On this evidence I would be very cautious about using this as a good example. Yet here we have someone standing up in front of a bunch of people and repeating unreferenced ‘facts’ to support an argument.

Interestingly there seems to be no shortage of posts congratulating AmEx on a successful job despite no verifiable evidence this site is working as a community or content destination:

“Beginning in 2007, OPEN forum established itself as a leading source of business insight and advice.”

American Express OPEN keeps ‘pulse’ on small business with social media

“This enlightened perspective has made a runaway success.”

What Amercian Express’ Open can teach us about social media

“Tumblr is a vibrant channel for OPEN forum and it is increasingly becoming important for its business audience.”

AMEX OPEN Forum taps New York City’s startup community

None of these quotes are believable.

tl;dr It is disturbing, yet entirely typical of the marketing echo-chamber, to repeat these messages because it suits the narrative the industry wishes to create for itself. And marketers then stand up in front of audiences and propagate these messages, largely unchallenged.

I feel like the kid in the story of The Emperor’s New Clothes.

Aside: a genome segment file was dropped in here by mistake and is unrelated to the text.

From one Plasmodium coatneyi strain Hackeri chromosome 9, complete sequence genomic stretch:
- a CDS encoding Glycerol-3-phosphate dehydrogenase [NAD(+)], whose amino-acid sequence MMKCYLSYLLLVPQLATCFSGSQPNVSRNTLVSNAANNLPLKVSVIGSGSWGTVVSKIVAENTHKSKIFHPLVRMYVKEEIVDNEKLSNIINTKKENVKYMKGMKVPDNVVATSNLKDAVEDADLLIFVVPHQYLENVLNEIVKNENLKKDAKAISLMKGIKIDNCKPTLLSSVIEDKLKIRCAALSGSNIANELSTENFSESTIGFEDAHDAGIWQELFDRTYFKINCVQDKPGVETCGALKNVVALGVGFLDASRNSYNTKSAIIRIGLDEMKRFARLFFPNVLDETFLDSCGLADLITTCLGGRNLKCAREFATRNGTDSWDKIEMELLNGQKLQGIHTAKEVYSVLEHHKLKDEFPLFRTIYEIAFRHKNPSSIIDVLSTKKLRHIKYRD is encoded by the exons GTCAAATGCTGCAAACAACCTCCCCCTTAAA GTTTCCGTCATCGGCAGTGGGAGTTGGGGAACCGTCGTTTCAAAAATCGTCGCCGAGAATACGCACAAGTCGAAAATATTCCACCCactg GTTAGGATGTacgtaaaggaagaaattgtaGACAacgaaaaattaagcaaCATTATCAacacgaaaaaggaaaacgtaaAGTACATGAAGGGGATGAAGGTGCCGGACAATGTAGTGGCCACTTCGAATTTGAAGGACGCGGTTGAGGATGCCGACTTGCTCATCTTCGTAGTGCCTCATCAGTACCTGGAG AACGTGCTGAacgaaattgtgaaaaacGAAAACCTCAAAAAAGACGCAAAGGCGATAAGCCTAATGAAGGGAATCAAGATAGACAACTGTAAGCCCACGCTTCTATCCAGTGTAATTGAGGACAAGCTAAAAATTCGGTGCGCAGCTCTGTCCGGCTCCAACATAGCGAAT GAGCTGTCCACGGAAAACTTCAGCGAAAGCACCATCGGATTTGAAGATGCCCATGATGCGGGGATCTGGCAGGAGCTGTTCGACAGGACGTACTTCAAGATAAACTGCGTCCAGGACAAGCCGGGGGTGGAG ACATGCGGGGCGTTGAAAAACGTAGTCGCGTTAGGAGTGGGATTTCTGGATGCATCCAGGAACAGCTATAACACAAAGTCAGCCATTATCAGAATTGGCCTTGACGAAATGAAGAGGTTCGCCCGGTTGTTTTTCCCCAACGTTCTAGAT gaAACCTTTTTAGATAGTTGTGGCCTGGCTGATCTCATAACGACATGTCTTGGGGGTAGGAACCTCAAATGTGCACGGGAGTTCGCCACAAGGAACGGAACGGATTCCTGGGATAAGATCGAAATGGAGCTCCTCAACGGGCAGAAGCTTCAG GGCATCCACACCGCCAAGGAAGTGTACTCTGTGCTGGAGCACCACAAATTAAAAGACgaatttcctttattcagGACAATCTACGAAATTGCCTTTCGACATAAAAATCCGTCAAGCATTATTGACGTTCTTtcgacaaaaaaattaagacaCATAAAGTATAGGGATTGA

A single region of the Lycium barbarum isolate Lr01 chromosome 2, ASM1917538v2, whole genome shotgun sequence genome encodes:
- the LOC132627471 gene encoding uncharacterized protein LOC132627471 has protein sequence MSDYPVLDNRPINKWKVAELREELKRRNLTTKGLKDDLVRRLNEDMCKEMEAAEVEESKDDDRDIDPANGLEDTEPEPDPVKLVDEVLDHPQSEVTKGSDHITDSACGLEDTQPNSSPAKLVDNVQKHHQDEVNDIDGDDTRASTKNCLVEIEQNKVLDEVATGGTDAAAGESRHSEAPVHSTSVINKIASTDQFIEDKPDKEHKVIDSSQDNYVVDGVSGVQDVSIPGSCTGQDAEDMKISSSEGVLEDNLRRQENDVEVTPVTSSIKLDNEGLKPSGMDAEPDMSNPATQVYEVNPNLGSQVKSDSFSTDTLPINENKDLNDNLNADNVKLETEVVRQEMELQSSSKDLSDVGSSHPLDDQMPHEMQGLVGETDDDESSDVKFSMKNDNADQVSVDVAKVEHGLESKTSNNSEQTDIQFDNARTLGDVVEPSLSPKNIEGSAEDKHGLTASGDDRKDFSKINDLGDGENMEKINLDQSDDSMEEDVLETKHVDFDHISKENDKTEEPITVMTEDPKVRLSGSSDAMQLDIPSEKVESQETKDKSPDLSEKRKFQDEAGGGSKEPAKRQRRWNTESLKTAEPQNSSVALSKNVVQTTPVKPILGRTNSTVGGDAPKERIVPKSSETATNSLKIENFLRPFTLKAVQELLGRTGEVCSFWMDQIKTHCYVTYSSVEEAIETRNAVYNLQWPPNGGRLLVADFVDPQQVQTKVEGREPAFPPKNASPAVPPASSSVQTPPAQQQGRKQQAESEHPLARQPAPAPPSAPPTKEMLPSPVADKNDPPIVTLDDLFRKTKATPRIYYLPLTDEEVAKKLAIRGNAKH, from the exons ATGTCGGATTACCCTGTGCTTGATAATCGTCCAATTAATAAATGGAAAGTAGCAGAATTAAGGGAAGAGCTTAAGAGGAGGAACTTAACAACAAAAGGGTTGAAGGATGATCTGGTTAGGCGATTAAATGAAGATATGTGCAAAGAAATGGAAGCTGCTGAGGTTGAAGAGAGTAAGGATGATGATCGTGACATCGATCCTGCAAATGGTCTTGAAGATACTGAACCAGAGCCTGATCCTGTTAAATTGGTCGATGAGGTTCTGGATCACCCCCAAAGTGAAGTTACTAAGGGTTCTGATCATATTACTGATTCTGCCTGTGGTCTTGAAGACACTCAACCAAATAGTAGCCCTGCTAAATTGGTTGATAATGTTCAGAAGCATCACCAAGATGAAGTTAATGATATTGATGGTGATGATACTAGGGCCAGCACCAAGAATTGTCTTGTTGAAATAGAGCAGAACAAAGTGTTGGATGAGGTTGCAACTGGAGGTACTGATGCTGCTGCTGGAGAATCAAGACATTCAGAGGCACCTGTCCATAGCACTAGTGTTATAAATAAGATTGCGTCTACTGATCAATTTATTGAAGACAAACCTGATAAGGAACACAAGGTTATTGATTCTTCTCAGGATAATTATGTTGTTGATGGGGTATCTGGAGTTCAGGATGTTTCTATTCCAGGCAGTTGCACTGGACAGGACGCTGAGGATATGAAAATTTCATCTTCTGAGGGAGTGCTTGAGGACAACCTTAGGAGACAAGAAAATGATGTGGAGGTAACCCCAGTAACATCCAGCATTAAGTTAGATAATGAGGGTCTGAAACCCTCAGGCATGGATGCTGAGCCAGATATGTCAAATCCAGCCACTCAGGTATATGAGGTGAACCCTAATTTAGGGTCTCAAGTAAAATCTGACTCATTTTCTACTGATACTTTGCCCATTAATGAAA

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10 April 2013

After hundreds of stories and videos… we couldn’t be happier with our team’s effort… Storyboard has run its course for now, and our editorial team will be closing up shop and moving on.


Using stories as marketing and getting people interested in the result is hard work.

Tumblr is getting rid of the team given the job of “highlighting talented creators and their work, as found within and around the massively diverse Tumblr community” after only one year.

Update: Valleywag claims that Chris Mohney, the editor-in-chief who was getting fired, wrote the memo for David Karp annoucing the closure of Storyboard, which rather explains why it sounds the way it does.

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01 April 2013

NYT haiku

Times Haiku

Headlines in a handy haiku format.